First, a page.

Sunday, February 20, 2011

Me and my iPod.

This weekend has been a rough one. I decided to finish both essays that I have to hand in on Friday, since I don't know how much time I will have next week (I got another job on Friday and will have to go through some training for it, spanning over several days). So I put down an offer of X glasses of wine at a cozy café in Oslo with a friend yesterday (more or less my vision of paradise) in order to read about cosmopolitanism and democracy and inclusion. Bitter, who, me? I'm making up for it by going to the movies tonight with some assorted partners in crime from St Petersburg to see Black Swan and working on my Hungarian homework. Yes, I got homework from my Hungarian language partner! I'm translating a snippet of Norwegian into Hungarian, because she thinks I'm reading too difficult books anyway. She's most likely right, Hungarian has me completely defeated.

BUT ANYWAY. My language learning life has become significantly easier since Christmas when I became the proud owner of an iPod Touch. Naturally, I should've gotten one ages ago, but I have a problem when it comes to spending money, so I usually just wait until someone gives whatever I want to me.

So, how can you use your iPod to make your life easier as language learner? Well first of all, and obviously, dictionaries! I have always been very interested in electronic dictionaries, and I had one as early as 2003. It was perhaps what made me interested in languages to begin with (come to think of it, I've only been a language enthusiast for five or so years) since it all of a sudden enabled me to read books without dragging a dictionary along. All of a sudden I could read French books and I went way past my class all the way to France! Back then it was a C-Pen scanner dictionary. Since those naïve days of Marguerite Duras, Anaïs Nin, Emmanuel Carrère and Guy de Maupassant painstakingly read with grim determination I have invested in an Ectaco Arabic handhold dictionary that didn't work (worst piece of crap I've ever bought) and a C-Pen scanner for Russian that didn't work either since it could only look at words in their dictionary form...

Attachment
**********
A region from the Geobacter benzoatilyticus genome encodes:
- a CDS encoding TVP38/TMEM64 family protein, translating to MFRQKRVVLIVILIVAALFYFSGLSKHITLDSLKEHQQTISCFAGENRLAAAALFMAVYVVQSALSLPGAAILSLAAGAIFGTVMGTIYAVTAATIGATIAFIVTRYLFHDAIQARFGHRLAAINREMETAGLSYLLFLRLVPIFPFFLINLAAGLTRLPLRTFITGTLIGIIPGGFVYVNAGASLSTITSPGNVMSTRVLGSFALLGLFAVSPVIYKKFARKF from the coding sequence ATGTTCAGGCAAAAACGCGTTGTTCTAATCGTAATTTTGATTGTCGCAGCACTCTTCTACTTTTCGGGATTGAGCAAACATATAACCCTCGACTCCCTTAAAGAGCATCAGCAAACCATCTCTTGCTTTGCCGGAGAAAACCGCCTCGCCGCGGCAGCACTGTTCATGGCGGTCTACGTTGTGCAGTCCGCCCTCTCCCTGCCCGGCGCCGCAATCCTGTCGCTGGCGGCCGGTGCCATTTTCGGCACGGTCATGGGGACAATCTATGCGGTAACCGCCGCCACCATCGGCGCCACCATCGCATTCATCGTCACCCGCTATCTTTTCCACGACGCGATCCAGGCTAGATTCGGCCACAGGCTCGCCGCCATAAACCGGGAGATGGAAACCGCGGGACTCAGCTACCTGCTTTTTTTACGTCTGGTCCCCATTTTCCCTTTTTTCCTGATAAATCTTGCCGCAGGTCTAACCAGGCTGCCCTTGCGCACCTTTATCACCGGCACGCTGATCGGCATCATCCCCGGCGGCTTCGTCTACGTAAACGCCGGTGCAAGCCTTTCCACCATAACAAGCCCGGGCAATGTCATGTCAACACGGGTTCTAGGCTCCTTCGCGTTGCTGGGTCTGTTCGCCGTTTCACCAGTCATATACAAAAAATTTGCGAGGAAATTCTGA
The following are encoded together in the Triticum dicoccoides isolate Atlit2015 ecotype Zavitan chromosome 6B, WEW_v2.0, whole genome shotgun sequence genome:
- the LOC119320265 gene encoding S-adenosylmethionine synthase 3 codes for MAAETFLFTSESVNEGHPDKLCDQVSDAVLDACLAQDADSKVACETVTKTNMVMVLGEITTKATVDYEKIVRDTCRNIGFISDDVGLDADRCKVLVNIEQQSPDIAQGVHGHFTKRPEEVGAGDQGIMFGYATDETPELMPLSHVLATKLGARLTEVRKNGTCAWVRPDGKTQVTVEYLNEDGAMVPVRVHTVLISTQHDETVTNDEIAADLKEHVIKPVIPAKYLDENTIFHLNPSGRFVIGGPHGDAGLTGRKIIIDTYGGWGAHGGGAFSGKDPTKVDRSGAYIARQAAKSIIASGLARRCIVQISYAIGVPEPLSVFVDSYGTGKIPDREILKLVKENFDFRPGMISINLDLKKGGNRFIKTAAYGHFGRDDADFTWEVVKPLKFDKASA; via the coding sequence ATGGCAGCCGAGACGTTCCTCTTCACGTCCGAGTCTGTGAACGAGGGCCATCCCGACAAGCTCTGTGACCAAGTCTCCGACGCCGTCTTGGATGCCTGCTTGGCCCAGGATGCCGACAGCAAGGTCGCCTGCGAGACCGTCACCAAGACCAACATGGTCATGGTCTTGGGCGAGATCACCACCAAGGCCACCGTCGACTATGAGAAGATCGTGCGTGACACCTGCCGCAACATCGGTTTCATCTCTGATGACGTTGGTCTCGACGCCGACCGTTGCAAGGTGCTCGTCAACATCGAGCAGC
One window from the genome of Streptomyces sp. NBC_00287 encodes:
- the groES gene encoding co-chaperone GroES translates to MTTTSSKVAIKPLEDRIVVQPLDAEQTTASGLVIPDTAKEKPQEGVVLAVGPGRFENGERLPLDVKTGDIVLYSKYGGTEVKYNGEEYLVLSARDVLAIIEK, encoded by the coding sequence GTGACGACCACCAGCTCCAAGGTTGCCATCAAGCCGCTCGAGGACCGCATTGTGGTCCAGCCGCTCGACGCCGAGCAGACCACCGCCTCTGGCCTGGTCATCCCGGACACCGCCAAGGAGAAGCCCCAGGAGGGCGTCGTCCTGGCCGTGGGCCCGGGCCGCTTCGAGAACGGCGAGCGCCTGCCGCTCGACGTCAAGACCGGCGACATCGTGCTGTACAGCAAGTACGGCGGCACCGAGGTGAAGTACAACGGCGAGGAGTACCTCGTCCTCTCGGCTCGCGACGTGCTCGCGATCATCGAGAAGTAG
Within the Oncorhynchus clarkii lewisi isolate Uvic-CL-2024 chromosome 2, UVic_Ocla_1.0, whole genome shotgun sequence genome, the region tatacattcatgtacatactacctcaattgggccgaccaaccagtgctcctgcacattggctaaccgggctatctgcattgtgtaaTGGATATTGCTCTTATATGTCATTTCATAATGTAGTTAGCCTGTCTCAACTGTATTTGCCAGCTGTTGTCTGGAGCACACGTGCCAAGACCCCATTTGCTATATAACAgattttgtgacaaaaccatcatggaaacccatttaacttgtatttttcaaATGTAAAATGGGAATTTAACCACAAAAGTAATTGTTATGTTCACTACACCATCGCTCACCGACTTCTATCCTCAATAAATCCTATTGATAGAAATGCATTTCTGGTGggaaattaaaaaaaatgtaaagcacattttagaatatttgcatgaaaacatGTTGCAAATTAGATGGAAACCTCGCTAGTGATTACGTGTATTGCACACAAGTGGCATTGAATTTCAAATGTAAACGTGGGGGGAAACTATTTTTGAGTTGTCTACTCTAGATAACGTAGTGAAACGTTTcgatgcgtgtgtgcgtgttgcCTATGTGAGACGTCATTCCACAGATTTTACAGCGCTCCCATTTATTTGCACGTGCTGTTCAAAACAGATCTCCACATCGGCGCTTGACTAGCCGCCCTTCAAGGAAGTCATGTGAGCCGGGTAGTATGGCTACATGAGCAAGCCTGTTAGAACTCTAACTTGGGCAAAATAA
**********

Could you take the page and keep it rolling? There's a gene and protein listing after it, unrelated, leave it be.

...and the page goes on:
With an iPod Touch you never need to buy another device for this purpose. I have bought the Oxford Russian dictionary (pricey, yep, but you can save flash cards and all the words have pronunciation), a Hungarian-English dictionary that's absolutely brilliant and that cost almost nothing, and I will most likely acquire a serious German dictionary as well when I get more serious about German.

Naturally, there is an ANKI application for iPod. Need I say more?

It is as easy as it gets to find Russian or Hungarian or whatever radio stations that you can listen to whenever you have Wifi.

There are several language courses for iPod, but I have not looked into those since that's not really my kind of thing. I have only downloaded a one Hungarian word a day (with pronunciation!) application, and I'm sure there are loads of others for other languages.

What more can you do with an iPod? I want suggestions!

When I started working with the book Standard Arabic (terrifyingly sexy in its absolutely hard-core approach) I was quite annoyed at how one of the first words they introduced was "diligent". Who on earth uses that word anyway? Now I find myself thinking "diligent" rather often, and feel that I have some of my diligence to thank my iPod for. I think it may be brought me back to "our world". Soon I'll be back on the Forum as well, just you wait.